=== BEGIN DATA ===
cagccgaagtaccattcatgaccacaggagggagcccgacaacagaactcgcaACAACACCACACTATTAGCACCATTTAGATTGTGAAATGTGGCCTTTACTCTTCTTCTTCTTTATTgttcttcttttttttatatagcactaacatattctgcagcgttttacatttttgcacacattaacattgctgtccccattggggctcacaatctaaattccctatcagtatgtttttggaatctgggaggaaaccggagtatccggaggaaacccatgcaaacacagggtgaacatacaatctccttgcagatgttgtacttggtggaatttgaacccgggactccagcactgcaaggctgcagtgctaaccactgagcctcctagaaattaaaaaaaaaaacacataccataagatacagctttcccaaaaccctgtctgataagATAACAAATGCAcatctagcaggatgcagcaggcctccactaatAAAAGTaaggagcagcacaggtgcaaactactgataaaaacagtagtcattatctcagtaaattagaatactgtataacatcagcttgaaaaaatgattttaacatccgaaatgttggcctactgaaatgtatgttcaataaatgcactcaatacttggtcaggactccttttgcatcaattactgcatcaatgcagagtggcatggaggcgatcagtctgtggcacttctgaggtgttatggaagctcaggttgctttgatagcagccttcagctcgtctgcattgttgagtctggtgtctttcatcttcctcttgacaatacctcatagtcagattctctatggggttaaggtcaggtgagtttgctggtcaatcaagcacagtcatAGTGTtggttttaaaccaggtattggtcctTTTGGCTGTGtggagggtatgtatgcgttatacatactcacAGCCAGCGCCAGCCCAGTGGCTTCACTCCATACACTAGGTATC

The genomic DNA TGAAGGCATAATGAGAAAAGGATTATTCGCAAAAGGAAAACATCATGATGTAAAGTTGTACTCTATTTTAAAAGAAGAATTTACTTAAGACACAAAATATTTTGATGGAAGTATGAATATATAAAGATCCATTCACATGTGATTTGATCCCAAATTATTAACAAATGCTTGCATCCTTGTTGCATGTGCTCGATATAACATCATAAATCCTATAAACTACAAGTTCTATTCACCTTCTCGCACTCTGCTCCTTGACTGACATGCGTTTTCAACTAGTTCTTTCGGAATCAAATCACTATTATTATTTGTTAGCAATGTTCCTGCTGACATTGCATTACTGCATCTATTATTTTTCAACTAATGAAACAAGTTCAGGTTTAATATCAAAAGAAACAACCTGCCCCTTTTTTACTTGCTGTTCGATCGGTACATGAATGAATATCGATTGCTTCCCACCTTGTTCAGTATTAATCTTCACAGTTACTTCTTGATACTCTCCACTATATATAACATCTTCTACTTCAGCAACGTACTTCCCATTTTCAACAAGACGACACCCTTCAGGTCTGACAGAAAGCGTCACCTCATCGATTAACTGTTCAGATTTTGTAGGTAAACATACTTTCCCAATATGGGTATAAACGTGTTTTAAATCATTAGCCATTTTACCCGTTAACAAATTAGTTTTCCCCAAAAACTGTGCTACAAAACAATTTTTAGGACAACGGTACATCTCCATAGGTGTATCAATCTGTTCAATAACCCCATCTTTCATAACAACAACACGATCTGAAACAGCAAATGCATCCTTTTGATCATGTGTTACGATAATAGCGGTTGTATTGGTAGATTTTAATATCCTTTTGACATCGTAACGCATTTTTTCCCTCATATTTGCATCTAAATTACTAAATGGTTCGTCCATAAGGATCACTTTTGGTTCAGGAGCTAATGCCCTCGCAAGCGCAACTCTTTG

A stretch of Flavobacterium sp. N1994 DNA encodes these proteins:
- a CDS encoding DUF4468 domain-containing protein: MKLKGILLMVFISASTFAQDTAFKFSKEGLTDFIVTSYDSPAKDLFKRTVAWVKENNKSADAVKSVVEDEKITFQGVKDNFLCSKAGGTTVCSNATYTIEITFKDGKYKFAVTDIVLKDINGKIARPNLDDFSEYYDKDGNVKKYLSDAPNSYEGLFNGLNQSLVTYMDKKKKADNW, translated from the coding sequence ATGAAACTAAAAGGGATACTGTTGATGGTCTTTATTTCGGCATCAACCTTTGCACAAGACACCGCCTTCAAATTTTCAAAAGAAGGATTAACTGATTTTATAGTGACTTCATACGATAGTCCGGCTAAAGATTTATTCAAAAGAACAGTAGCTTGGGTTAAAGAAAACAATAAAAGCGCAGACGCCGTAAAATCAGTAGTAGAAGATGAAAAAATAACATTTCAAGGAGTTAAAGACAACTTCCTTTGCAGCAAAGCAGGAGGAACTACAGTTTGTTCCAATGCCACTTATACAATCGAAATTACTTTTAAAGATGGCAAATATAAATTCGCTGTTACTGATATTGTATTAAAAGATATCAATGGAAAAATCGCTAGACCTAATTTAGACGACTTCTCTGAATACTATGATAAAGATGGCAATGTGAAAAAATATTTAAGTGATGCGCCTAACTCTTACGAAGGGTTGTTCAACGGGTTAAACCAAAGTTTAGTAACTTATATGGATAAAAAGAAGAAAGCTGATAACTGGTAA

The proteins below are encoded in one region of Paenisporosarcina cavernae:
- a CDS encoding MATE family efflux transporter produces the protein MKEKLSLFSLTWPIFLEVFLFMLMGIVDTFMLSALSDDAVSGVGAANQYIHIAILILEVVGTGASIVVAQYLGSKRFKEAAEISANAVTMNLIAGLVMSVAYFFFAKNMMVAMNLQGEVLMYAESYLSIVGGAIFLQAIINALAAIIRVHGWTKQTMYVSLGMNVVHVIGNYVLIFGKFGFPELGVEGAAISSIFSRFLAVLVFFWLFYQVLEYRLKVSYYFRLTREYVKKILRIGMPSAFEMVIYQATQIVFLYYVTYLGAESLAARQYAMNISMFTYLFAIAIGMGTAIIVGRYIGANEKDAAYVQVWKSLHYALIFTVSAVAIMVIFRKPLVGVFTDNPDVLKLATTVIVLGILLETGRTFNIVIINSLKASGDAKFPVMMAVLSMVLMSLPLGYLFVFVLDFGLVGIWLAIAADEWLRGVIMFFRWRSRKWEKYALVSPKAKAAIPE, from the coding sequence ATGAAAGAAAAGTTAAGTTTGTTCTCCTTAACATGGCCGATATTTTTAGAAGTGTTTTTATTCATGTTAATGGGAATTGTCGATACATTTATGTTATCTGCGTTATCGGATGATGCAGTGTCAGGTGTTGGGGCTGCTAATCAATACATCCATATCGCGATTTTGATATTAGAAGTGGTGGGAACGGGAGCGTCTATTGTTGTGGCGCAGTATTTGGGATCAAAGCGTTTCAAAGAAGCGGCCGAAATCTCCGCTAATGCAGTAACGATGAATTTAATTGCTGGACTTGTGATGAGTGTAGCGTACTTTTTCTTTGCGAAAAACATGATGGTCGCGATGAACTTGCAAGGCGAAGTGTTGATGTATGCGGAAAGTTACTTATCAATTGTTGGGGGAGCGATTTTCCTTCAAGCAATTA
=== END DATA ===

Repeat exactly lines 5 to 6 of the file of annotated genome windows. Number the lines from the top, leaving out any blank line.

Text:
The proteins below are encoded in one region of Paenisporosarcina cavernae:
- a CDS encoding MATE family efflux transporter produces the protein MKEKLSLFSLTWPIFLEVFLFMLMGIVDTFMLSALSDDAVSGVGAANQYIHIAILILEVVGTGASIVVAQYLGSKRFKEAAEISANAVTMNLIAGLVMSVAYFFFAKNMMVAMNLQGEVLMYAESYLSIVGGAIFLQAIINALAAIIRVHGWTKQTMYVSLGMNVVHVIGNYVLIFGKFGFPELGVEGAAISSIFSRFLAVLVFFWLFYQVLEYRLKVSYYFRLTREYVKKILRIGMPSAFEMVIYQATQIVFLYYVTYLGAESLAARQYAMNISMFTYLFAIAIGMGTAIIVGRYIGANEKDAAYVQVWKSLHYALIFTVSAVAIMVIFRKPLVGVFTDNPDVLKLATTVIVLGILLETGRTFNIVIINSLKASGDAKFPVMMAVLSMVLMSLPLGYLFVFVLDFGLVGIWLAIAADEWLRGVIMFFRWRSRKWEKYALVSPKAKAAIPE, from the coding sequence ATGAAAGAAAAGTTAAGTTTGTTCTCCTTAACATGGCCGATATTTTTAGAAGTGTTTTTATTCATGTTAATGGGAATTGTCGATACATTTATGTTATCTGCGTTATCGGATGATGCAGTGTCAGGTGTTGGGGCTGCTAATCAATACATCCATATCGCGATTTTGATATTAGAAGTGGTGGGAACGGGAGCGTCTATTGTTGTGGCGCAGTATTTGGGATCAAAGCGTTTCAAAGAAGCGGCCGAAATCTCCGCTAATGCAGTAACGATGAATTTAATTGCTGGACTTGTGATGAGTGTAGCGTACTTTTTCTTTGCGAAAAACATGATGGTCGCGATGAACTTGCAAGGCGAAGTGTTGATGTATGCGGAAAGTTACTTATCAATTGTTGGGGGAGCGATTTTCCTTCAAGCAATTA